One cannot overstate the importance of this mass awakening and its impact on the global arena. Once the loci of power and legitimacy, countries are now forced to re-examine their traditional position and role. The paradigm that governed international politics over the past centuries, which centered on the state and privileged its concerns, has gradually ceded ground to an attitude that grants greater significance to the well-being of the individual on the one hand, and the welfare of humanity (or the planet) on the other. Naturally, this approach has no reverence—or even much concern—for considerations of “national interest.” The state, in many people’s eyes, is no longer the supreme authority, the source of identity, or the object of identification.
Thus was the groundwork laid for a sweeping change in the role played by non-state actors in the global scene. These actors—which include transnational corporations, international media agencies, religious movements, guerilla groups, terror networks, and a growing number of INGOs—gnaw away at the authority of nation-states, effectively exploiting modern information channels and confidence gaps between citizens and their governments for their own needs. If in the past one could measure these actors’ strength based on the weapons or assets they possessed, today their power must be assessed by their success in rallying public opinion in their favor.
A well-known example of this trend is the public scandal that erupted following the sinking of the Greenpeace flagship Rainbow Warrior on July 10, 1985, under the direct orders of French President François Mitterrand. The incident caused France great embarrassment: It was obliged to pay heavy compensation to the government of New Zealand, in whose territory the sabotage took place, and to the family of photographer Fernando Pereira, who lost his life in the operation. Moreover, the incident halted—albeit temporarily—nuclear experiments in the Polynesian region, against which Greenpeace had been protesting, thereby bolstering the organization’s image as a force of goodwill capable of reining in a major Western state.6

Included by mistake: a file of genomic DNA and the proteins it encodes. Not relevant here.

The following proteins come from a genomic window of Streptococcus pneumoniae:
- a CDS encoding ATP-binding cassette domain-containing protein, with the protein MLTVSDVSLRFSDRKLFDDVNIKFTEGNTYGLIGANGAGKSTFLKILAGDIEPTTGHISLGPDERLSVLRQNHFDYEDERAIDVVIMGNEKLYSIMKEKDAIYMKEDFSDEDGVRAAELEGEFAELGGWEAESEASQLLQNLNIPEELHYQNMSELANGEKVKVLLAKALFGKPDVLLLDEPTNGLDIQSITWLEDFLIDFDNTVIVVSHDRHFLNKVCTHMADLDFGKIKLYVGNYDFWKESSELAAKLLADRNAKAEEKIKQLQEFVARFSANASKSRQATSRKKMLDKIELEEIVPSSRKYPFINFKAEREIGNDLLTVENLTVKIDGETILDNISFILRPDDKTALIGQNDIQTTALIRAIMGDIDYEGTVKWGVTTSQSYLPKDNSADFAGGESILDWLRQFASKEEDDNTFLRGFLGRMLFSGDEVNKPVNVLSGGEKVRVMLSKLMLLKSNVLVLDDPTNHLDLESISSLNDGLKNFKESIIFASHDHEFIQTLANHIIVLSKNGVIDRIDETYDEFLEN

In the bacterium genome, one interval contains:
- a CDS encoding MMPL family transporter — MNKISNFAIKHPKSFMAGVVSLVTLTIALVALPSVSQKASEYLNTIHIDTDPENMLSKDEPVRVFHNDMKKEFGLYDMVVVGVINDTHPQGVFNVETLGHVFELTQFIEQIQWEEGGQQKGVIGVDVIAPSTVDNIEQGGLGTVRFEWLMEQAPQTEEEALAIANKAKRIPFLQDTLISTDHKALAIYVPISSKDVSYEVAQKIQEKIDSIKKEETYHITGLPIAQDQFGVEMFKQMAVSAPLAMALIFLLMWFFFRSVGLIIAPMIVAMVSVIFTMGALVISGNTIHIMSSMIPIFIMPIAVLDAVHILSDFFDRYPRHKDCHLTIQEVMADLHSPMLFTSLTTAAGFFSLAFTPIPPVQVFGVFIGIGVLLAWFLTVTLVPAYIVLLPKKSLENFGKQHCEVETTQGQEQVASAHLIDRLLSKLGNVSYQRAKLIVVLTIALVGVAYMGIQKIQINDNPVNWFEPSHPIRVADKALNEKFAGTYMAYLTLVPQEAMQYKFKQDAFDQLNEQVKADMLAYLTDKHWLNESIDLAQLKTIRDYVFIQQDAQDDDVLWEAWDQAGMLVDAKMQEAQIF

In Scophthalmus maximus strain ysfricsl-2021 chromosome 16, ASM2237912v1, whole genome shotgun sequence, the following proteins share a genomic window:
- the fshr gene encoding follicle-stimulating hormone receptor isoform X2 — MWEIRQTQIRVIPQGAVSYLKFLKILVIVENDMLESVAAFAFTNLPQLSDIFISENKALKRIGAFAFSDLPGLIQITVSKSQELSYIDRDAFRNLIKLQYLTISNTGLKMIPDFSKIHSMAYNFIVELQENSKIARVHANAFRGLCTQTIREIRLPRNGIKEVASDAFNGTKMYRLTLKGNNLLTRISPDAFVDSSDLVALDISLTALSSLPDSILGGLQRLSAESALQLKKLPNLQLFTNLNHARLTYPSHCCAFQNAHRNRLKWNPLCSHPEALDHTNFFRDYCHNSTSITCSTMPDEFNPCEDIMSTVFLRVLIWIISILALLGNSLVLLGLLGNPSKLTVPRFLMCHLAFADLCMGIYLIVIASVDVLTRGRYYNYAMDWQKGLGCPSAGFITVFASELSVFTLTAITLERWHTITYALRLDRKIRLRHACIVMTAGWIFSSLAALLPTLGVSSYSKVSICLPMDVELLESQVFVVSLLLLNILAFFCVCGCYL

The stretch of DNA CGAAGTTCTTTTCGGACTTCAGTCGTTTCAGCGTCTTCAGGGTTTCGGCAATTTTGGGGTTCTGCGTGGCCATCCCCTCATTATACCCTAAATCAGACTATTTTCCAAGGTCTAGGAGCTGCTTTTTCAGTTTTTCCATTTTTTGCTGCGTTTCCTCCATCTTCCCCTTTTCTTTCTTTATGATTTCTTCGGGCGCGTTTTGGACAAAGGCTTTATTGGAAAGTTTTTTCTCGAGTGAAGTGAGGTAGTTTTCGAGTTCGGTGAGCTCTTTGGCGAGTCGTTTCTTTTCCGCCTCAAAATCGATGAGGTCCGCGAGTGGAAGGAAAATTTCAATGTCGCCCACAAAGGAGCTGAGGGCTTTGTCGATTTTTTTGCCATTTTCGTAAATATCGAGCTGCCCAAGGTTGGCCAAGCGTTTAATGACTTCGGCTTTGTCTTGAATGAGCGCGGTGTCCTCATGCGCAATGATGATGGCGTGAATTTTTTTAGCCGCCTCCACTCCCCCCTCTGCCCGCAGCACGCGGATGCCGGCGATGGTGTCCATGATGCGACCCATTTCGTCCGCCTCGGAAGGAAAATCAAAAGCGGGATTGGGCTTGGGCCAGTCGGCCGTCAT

Greenpeace is only one of countless INGOs active in the world today. Their number grew from 6,000 in 1990 to 26,000 in 1999,7 and over the past decade has swelled, according to some assessments, to an astonishing 40,000.8 A majority of these INGOs presume to represent broad public interests and seek to establish international coalitions committed to their promotion. Many are funded by intergovernmental institutions (such as the United Nations and the World Bank), European entities (particularly the European Union, as well as certain Western European countries),9 and individuals who identify with their causes.10 The remarkable flourishing of these organizations, and the constant pressure they apply to governments, coalitions, and international bodies in the name of humanitarian goals, has given activists and observers alike the impression that they constitute a sort of global civil society11—an amorphous, supranational, all-embracing sociopolitical body that ostensibly advances democratization processes, protects human rights, and assists peacemaking efforts in regions of conflict. Unfortunately, in too many cases, that image has very little to do with reality.
To be sure, the vigorous activism of INGOs contributes to the decentralization of power and hinders the oppressive conduct of states. However, in contrast to most of the governments with which they clash, these organizations are not elected bodies, are not founded on the principle of representation, and are not in any way accountable to the public. This fact raises serious concerns regarding the legality and legitimacy of their activity, and calls into question their ability—and willingness—to obey the rules of the democratic game.12
Until recently, many of these organizations still tried to ground the legitimacy of their activities in the claim that they were serving a higher cause, and representing, impartially, broad public interests. Today, few people take these pretensions seriously—not even, it would seem, the officials of the INGOs themselves, who wear their politics on their sleeves. Many organizations do not hesitate to take a one-sided position in various conflicts and confrontations; what’s worse, this position is not always consistent with the humanitarian agenda or enlightened worldview they purport to represent. A prominent example is Amnesty International, whose reports on human rights violations around the globe attract much international attention—as well as accusations of political bias.13 In April 2010, the organization found itself embroiled in an embarrassing public scandal on account of its connection to Moazzam Begg, a British activist previously imprisoned in Guantánamo Bay and considered a staunch supporter of radical Islam in general and the Taliban in particular. When Gita Sahgal, head of Amnesty’s gender unit, ventured to express reservations about cooperating with Begg, she was suspended from her job. In response to the protests against her dismissal, the organization’s secretary general, Claudio Cordone, issued a public response in which he praised Begg and explained that supporting jihad as “self-defense” was not necessarily “antithetical to human rights.”14